MILWAUKEE -- Astros left-hander Wade Miley prefers spending time on a fishing boat over spending time on Twitter, so he relies on agent Tom O’Connell to keep up with the chatter around baseball. And yes, Miley is aware that a healthy segment of the Brewers’ fanbase has watched his success this season with more than a mild dose of frustration.
“I wish it wouldn’t be like that,” Miley said Monday, when he returned to Miller Park with the Astros for the start of a two-game series in which he isn’t scheduled to pitch.
But it is like that, and it’s not difficult to see why. Miley was effective when healthy for the Brewers in 2018 but got away for a $4.5 million, one year deal with Houston and has gone 13-4 with a 3.06 ERA in his first 28 starts of 2019 for an Astros team with championship aspirations. The Brewers made an offer, Miley confirmed, but ultimately stocked the Opening Day rotation with three young pitchers from within the system: Brandon Woodruff, Corbin Burnes and Freddy Peralta.
Woodruff emerged as an All-Star but Burnes and Peralta didn’t pan out, combining for an 8.27 ERA in 12 starts before demotions. The Brewers entered Monday with the fourth-worst starting rotation in the National League by ERA (4.70), which was better than only the Giants, Pirates and Rockies.
“It’s a business,” Miley said. “And at the same time, if you’re in [GM David Stearns’] shoes, you had Freddy, you had Corbin Burnes, these guys are really good. Like, I understand. You can’t just throw them in Triple-A forever. It just didn’t work out. If it works out, nobody says a word. So it’s hindsight. …
“I think they’re going to turn out to be great Major Leaguers, it’s just a matter of time. And Woody is unbelievable. That same thing that has happened to Woodruff could just as easily [have been] Burnes. Burnes could improve just like that, and Freddy. The talent is there, it just didn’t work out. You have to build confidence and stuff like that.”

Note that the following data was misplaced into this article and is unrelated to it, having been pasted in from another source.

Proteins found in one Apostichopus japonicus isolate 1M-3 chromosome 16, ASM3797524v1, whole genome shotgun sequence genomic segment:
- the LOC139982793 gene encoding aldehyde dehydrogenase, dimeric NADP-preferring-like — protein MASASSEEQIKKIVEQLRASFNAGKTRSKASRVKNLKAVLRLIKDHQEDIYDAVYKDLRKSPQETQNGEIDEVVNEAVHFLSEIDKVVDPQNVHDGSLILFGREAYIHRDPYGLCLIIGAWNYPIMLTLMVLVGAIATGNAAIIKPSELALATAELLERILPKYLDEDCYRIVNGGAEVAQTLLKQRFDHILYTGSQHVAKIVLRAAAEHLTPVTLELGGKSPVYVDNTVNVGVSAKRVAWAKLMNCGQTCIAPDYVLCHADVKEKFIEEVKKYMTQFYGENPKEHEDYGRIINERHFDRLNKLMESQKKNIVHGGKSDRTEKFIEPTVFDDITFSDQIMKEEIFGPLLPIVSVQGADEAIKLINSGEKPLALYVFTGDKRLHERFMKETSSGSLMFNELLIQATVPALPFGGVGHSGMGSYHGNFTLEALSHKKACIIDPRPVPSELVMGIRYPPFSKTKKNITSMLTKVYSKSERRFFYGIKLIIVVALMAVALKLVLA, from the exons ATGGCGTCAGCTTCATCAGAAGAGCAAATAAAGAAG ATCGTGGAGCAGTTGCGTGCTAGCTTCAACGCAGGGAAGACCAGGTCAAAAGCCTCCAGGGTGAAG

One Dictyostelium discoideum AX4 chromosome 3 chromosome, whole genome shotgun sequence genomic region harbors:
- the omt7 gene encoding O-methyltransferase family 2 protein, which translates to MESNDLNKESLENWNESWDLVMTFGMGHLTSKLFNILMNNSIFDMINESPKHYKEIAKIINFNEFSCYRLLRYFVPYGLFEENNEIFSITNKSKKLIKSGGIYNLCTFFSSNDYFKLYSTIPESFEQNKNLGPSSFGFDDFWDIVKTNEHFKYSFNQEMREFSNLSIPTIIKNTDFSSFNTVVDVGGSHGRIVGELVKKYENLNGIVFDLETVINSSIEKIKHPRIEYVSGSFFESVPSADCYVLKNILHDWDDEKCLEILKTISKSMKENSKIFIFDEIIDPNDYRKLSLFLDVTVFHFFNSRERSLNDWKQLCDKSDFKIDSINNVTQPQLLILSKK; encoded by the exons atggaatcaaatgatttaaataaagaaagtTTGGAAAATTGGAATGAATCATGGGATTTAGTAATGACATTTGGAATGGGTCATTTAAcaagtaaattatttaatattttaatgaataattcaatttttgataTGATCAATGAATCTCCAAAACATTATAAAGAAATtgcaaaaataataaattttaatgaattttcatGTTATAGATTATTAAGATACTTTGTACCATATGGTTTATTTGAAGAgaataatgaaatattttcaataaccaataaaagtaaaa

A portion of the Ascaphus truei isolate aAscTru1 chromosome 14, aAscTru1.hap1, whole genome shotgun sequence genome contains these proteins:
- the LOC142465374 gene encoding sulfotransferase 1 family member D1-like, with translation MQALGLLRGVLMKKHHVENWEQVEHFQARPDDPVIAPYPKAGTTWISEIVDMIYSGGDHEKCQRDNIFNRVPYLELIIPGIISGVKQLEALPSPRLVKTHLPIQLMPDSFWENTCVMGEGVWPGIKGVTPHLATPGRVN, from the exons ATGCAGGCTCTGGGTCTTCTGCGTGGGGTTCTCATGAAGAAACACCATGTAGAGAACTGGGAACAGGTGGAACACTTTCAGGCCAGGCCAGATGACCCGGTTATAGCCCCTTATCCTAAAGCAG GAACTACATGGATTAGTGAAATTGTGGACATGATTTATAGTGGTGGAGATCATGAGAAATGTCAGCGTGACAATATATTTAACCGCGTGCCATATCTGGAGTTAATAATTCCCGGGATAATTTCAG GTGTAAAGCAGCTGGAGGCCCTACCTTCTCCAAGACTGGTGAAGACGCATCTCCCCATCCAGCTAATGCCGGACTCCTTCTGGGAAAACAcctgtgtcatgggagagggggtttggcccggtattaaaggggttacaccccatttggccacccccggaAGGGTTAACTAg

Miley knows that firsthand. When he signed a Minor League deal to join the Brewers in February 2018, he was coming off a miserable season in Baltimore in which he went 8-15 with a 5.61 ERA and led the Majors with 93 walks. Since then, he’s 18-6 with a 2.89 ERA in 236 2/3 regular-season innings for the Brewers and Astros.
“It’s hard to pitch up here, especially when you struggle early,” Miley said. “The struggle, when your numbers are really bad, you’re trying to get them back. And it just snowballs. It’s hard to pitch like that. As a hitter, it’s hard to play like that. I talked to [Jesus Aguilar] in Tampa the other day. He got off to a slow start here and he’s constantly chasing numbers. Instead of chasing a good pitch to hit, he’s chasing hits. It’s hard to play like that.”
Miley chose not to say how close the Brewers came to matching the Astros’ offer, saying he didn’t want to create bad blood.
Was it at least close?
“I mean, it wasn’t close enough, obviously,” Miley said. “And it was getting late in the year. It was kind of the same as the year before when I signed here late on a Minor League deal. It’s like, I’m the type of person that I want to pitch. I don’t want to drag this thing out into Spring Training again. I just told my agent, ‘I want a job.’ Houston’s close to home. It’s nice. It’s been great. I went with it and no looking back, no regrets. There’s no hard feelings anywhere.”
• Mike Moustakas returned to the Brewers’ lineup Monday after missing five starts with a bruised left hand and Ryan Braun was back in action after missing two starts with a stiff back. But Lorenzo Cain remained sidelined by a bruised left kneecap.
“The concern is it’s just bothering him a lot,” manager Craig Counsell said. “It significantly impacts the way he can run. It's just painful. Frankly, we're hoping a little bit of rest gets him ready and gets him better. We're going to face a bunch of left-handers [in the Brewers’ next series against the Cubs] so we're going to need his bat in that series. He's been adamant about using him if we need him so we still will.”
Asked about the nature of Cain’s injury, Counsell said. “It's a bruise. Look at the play when he slid and threw out Matt Carpenter. That's a play that's happened a number of times this year and a play that really aggravates it.”
• Brandon Woodruff (oblique) threw another bullpen session Monday, this time with a little more behind it than that touch-and-feel session at Wrigley Field on Friday. He topped 20 pitches, threw his full arsenal and said he came out of it feeling good.
• Keston Hiura, who suffered a strained left hamstring in Friday’s loss to the Cubs and landed on the 10-day injured list, said the soreness had already dissipated. He began rehab on Monday and hopes to be back in about two weeks.